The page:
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June 1999

Radiological Case of the Month

Arch Pediatr Adolesc Med. 1999;153(6):646. doi:

Denouement and Discussion: Neurenteric Cyst

Figure 1. The chest radiograph shows partially opaque right hemithorax and displacement of the heart and mediastinal structures to the left side. Segmentation anomalies are present in the upper thoracic spine.

Figure 2. Sagittal T2-weighted magnetic resonance image shows a high-signal mass in the right hemithorax communicating with an extradural cystic lesion via the anomalous upper dorsal vertebra (arrow). An intramedullary cystic component is also present and extends cranially and caudally. The thecal sac is indented anteriorly by the extradural mass. The subdiaphragmatic extent of the cyst is not visualized on this image.

Figure 3. Axial T2-weighted magnetic resonance images demonstrate cord expansion (arrows) caused by the intramedullary component of the lesion.

Figure 4. Axial T2-weighted magnetic resonance images demonstrate mediastinal shift caused by the lesion and filling of the right hemithorax by a homogenous high-signal mass.

The imaging features are indicative of a large neurenteric cyst with extradural and intraspinal components.

Surgery was performed on the sixth day after the magnetic resonance scan. The mediastinal component of the cyst was aspirated and dissected. The inferior extent of the cyst was a blind tube on the antimesenteric border of the proximal jejunum. A short section of jejunum was resected.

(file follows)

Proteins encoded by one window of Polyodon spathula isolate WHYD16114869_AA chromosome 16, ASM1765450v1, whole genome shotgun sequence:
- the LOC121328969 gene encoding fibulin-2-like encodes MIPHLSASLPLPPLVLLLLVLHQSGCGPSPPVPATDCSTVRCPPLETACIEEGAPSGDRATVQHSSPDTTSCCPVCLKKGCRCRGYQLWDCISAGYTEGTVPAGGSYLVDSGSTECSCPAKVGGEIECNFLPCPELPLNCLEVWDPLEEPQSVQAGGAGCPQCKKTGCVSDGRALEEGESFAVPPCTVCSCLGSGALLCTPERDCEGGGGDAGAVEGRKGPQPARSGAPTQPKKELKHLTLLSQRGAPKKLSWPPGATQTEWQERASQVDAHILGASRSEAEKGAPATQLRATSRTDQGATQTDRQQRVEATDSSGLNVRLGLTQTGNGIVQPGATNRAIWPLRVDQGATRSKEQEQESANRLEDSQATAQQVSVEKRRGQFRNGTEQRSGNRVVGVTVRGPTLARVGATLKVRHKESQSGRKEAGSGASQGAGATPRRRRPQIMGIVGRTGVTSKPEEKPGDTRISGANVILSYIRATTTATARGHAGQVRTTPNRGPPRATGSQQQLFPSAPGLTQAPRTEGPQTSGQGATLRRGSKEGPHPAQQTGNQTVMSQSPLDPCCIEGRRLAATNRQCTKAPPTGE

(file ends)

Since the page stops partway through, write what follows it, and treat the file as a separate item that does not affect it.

Postoperatively, repeated chest drainage for a right chylothorax was necessary. At age 12 months the patient is well and her neurological status is being followed up as she is awaiting neurosurgical excision of the intraspinal component of the lesion.

Neurenteric cysts are rare intraspinal masses that arise during notochord development and represent persistence of the embryonic communication between the primitive foregut and the spinal canal.1 The cysts are well delineated, thin-walled, fluid-filled masses containing elements derived from endodermal cells.2 The fluid within them is nearly identical to cerebrospinal fluid or is milky or mucinous.1 Neuroenteric cysts lie ventral to the spinal cord and associated anomalies of vertebral segmentation are common. Patients presenting later in life may exhibit no bony abnormality other than pressure erosion of adjacent vertebra. The expected location of cysts is at the cervicothoracic junction or the region of the conus.1,3 Only 10% to 15% of the cysts occur intracranially.4

The clinical presentation depends on the location and size of the cyst. The lesions are sometimes diagnosed antenatally,5,6 but most patients present in the first decade of life with signs of cardiorespiratory embarrassment. Some present in adolescence, with pain or signs of myelopathy secondary to an intraspinal mass effect.7

Accurate anatomical information, particularly regarding the spinal component, is a prerequisite to surgery and magnetic resonance imaging is the modality of choice.

Accepted for publication February 9, 1998.

Reprints: Louise E. Sweeney, FFRRCS(Ire), FRCR, Royal Belfast Hospital for Sick Children, 180 Falls Rd, Belfast BT12 6BE, Northern Ireland.

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